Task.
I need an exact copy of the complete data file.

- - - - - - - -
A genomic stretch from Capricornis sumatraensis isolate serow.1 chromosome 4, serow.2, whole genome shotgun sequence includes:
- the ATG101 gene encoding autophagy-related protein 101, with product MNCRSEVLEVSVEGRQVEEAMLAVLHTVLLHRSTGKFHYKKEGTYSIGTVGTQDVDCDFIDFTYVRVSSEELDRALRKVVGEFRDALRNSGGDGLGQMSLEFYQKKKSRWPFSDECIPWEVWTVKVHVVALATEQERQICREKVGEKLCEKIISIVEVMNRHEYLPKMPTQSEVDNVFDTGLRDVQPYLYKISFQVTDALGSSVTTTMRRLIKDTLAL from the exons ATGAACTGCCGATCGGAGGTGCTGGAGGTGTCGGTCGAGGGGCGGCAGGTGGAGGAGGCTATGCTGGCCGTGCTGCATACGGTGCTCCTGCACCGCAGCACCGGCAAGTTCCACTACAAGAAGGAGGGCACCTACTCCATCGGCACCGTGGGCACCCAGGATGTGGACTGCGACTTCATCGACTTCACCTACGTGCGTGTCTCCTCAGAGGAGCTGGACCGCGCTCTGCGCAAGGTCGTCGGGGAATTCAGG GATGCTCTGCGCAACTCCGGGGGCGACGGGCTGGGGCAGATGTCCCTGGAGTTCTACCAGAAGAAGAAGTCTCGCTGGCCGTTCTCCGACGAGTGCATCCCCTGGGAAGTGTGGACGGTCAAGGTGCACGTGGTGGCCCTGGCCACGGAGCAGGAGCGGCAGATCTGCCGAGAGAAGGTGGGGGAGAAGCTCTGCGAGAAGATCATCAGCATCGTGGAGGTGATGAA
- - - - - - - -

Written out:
A genomic stretch from Capricornis sumatraensis isolate serow.1 chromosome 4, serow.2, whole genome shotgun sequence includes:
- the ATG101 gene encoding autophagy-related protein 101, with product MNCRSEVLEVSVEGRQVEEAMLAVLHTVLLHRSTGKFHYKKEGTYSIGTVGTQDVDCDFIDFTYVRVSSEELDRALRKVVGEFRDALRNSGGDGLGQMSLEFYQKKKSRWPFSDECIPWEVWTVKVHVVALATEQERQICREKVGEKLCEKIISIVEVMNRHEYLPKMPTQSEVDNVFDTGLRDVQPYLYKISFQVTDALGSSVTTTMRRLIKDTLAL from the exons ATGAACTGCCGATCGGAGGTGCTGGAGGTGTCGGTCGAGGGGCGGCAGGTGGAGGAGGCTATGCTGGCCGTGCTGCATACGGTGCTCCTGCACCGCAGCACCGGCAAGTTCCACTACAAGAAGGAGGGCACCTACTCCATCGGCACCGTGGGCACCCAGGATGTGGACTGCGACTTCATCGACTTCACCTACGTGCGTGTCTCCTCAGAGGAGCTGGACCGCGCTCTGCGCAAGGTCGTCGGGGAATTCAGG GATGCTCTGCGCAACTCCGGGGGCGACGGGCTGGGGCAGATGTCCCTGGAGTTCTACCAGAAGAAGAAGTCTCGCTGGCCGTTCTCCGACGAGTGCATCCCCTGGGAAGTGTGGACGGTCAAGGTGCACGTGGTGGCCCTGGCCACGGAGCAGGAGCGGCAGATCTGCCGAGAGAAGGTGGGGGAGAAGCTCTGCGAGAAGATCATCAGCATCGTGGAGGTGATGAA